Archive for the ‘physics denial/woo’ Category
Posted by mattusmaximus on December 19, 2015
A recent article posted by skeptical writer Greta Christina titled No, Virginia, There Is No Santa Claus over at Freethought Blogs caught my eye. In it, she makes a compelling argument for why it is that children should be skeptical of some adults’ attempts to hoodwink them…
… You should be extremely suspicious of anyone who tells you that you’re a bad person for not believing things you have no good reason to think are true. You should be extremely suspicious of anyone who tells you that, in order to experience love and generosity and devotion, you have to believe in Santa Claus, or any other mythical being there’s no good evidence for. You should be extremely suspicious of anyone who tells you that “childlike faith” — i.e., believing things you have no good reason to think are true — is somehow in the same category as poetry and romance. You should be extremely suspicious of anyone who tells you that the world would be dreary without Santa Claus: that without Santa Claus, the light of childhood would be extinguished, we would have no enjoyment except in sense and sight, and existence would be intolerable. That is one seriously messed-up idea.
Adults know that there is no Santa Claus. If they tell you otherwise, they are lying to you. That’s okay: some parents tell their children that Santa Claus is real as a sort of game, and there’s no evidence that this does any real harm. But if anyone keeps lying to you — about Santa Claus, or anything else — when you ask them a direct question and explicitly ask them to tell you the truth? That’s a problem. And if anyone tries to make you feel ashamed, or inferior, or like your life will be dreary and intolerable, simply because you don’t believe in this lie they’re telling you… you should be extremely suspicious. They are trying to manipulate you. It is not okay.
I agree wholeheartedly with Greta’s thoughts on this matter, and I recommend that you read her entire post on the topic. That said, I’d also like to take this opportunity to share (or re-share) some of my previous work on the entire matter of skepticism, education, Santa Claus, and the Holiday Season in general.
1. If Santa ever existed, he didn’t live for long
This is perhaps what I’m most famous (or infamous) for on this topic: I use physics to kill Santa Claus; to be more accurate, I use physics to kill the idea of Santa Claus (because it’s impossible to kill something that doesn’t exist in the first place). Originally, I made a post years ago outlining how, assuming the jolly old elf existed in the first place, Santa would be simultaneously fried to a crisp and squashed into jelly in his attempts to deliver presents on Christmas Eve.
Then, last year, I decided to up my game a bit. I got commissioned to write an article for a UK Education periodical on the topic, and I went so far as to perform the explicit calculations showing that not only would Santa have to absorb the equivalent energy of 20 Tsar-Bomba nuclear weapons every second due to air drag, but he’d also experience roughly 192 million g’s worth of acceleration in the process – more than enough to make short work of him!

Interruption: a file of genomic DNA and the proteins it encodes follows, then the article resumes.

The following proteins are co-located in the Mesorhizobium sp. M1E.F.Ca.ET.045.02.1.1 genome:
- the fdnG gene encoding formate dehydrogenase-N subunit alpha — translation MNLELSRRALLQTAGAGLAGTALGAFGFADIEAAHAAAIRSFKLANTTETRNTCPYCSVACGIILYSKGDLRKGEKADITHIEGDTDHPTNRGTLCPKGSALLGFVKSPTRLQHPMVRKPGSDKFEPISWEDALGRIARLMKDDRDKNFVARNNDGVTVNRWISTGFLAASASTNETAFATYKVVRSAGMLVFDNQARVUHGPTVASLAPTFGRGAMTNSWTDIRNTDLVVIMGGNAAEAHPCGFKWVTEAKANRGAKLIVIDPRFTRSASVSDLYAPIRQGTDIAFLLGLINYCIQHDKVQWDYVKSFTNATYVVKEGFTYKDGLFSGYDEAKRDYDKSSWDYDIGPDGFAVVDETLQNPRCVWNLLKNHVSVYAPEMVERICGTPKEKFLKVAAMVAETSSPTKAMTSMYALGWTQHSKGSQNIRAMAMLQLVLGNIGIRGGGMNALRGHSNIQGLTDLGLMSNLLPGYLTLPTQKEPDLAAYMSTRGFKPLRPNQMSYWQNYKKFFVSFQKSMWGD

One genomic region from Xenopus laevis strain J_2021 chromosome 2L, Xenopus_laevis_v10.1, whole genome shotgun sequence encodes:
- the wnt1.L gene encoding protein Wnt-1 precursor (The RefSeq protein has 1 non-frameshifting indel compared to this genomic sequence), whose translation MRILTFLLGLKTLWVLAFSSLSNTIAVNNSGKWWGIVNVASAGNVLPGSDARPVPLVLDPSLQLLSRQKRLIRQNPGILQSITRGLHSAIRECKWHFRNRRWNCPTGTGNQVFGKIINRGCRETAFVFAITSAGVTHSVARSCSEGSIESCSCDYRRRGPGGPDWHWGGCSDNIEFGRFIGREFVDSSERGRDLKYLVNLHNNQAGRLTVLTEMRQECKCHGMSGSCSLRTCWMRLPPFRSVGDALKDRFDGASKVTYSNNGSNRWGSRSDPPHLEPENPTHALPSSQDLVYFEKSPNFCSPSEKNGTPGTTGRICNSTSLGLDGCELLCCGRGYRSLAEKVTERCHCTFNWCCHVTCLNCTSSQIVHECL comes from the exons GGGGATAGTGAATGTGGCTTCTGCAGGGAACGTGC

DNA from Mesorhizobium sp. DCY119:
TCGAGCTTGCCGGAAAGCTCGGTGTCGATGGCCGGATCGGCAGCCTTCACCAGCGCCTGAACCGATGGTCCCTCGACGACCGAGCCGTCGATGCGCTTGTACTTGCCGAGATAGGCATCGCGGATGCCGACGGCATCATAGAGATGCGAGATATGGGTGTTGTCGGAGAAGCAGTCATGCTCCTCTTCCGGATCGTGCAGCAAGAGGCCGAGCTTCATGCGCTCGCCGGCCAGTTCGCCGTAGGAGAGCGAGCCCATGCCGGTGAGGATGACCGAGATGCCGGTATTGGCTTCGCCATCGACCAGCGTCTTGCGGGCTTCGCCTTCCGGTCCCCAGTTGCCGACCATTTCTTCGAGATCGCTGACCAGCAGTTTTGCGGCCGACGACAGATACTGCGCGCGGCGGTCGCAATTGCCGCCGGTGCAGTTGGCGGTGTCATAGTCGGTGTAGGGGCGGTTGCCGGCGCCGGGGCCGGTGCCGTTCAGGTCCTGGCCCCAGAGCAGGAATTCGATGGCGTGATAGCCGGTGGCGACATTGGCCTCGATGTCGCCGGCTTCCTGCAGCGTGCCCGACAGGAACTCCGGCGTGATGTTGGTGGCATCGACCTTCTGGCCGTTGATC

Now, I’d like to share with you the specific PowerPoint I use to annihilate the Santa Claus myth. Feel free to download and use it as you will :)
2. The Santa Myth isn’t all bad and can serve a skeptical purpose
I’ve argued before that I think the myth of Santa Claus can actually be a very useful tool to promote skepticism and critical thinking in young children. Please note that my argument here is not in any way, shape, or form in opposition to Greta Christina’s well reasoned post above; I simply think that it is good for children to work out for themselves that Santa isn’t real, and once they’ve done that they should give the stink-eye to anyone who tries to give them grief or make them feel bad for not believing in the fairy tale. Even better, once kids figure it out, they should go forth and argue with their peers about the existence of Santa; what could be better than skeptical children promoting critical thinking to other kids?
3. It isn’t all about Santa
While it is perhaps true that Santa Claus is the most popular aspect of the Holiday Season, it certainly isn’t the only myth of the Holiday Season. Once children become skeptical of the existence of Santa Claus, then why not encourage them to ask questions and become more critical of other aspects of the season? For example, they can take the following myths and misconceptions quiz on the issue, examining everything from the more pagan aspects of Christmas to blatant falsehoods regarding the Gospels in the Bible. After all, once one starts to question one myth, then why not another?…
Posted in education, humor, physics denial/woo, religion | Tagged: 12-25, 12/25, article, belief, Bethlehem, Bible, birth, books, Christ, Christ myth theory, Christian, Christianity, Christmas, Christmas Eve, critical thinking, Dec 25, December 25, education, faith, fantasy, fundamentalist, gifts, God, Gospels, historical, holiday, Holidays, humor, Jesus, Jesus Christ, Jesus myth theory, Jesus of Nazareth, kill, lesson, make believe, miracle, myth, mythology, Nativity, Newtonmass, physics, Physics of Santa, quiz, reindeer, religion, Santa, santa claus, skeptic, skepticism, teaching, Ultimate Christmas Quiz, Virgin birth, wise men, X-mas, Xmas | Leave a Comment »